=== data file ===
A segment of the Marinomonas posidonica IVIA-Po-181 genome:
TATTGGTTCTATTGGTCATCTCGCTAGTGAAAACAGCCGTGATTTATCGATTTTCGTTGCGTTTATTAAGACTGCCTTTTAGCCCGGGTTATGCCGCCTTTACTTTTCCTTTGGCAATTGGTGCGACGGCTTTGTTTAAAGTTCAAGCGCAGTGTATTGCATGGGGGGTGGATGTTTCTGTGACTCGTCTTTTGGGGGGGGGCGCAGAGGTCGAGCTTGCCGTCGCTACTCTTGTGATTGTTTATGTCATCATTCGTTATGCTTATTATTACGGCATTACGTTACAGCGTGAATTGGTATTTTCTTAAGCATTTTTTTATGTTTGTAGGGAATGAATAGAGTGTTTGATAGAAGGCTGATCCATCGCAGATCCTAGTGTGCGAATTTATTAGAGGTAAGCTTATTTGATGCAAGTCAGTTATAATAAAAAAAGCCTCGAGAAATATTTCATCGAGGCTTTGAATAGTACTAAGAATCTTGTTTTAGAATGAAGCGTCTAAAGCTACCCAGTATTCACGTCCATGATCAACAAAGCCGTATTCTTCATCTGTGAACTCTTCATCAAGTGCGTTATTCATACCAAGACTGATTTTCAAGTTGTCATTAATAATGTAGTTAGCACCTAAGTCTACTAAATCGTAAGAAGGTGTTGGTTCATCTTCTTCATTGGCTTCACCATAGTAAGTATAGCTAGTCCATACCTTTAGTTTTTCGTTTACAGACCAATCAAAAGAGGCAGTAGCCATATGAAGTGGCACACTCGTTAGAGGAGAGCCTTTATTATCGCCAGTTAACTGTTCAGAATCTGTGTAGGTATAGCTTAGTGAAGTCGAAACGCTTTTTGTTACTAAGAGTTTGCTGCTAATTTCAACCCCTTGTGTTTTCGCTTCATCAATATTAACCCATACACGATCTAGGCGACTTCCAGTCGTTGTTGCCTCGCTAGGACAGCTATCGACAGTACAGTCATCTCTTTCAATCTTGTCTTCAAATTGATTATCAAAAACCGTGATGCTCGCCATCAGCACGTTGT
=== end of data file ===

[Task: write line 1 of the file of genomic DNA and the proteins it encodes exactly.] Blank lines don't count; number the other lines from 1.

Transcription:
A segment of the Marinomonas posidonica IVIA-Po-181 genome: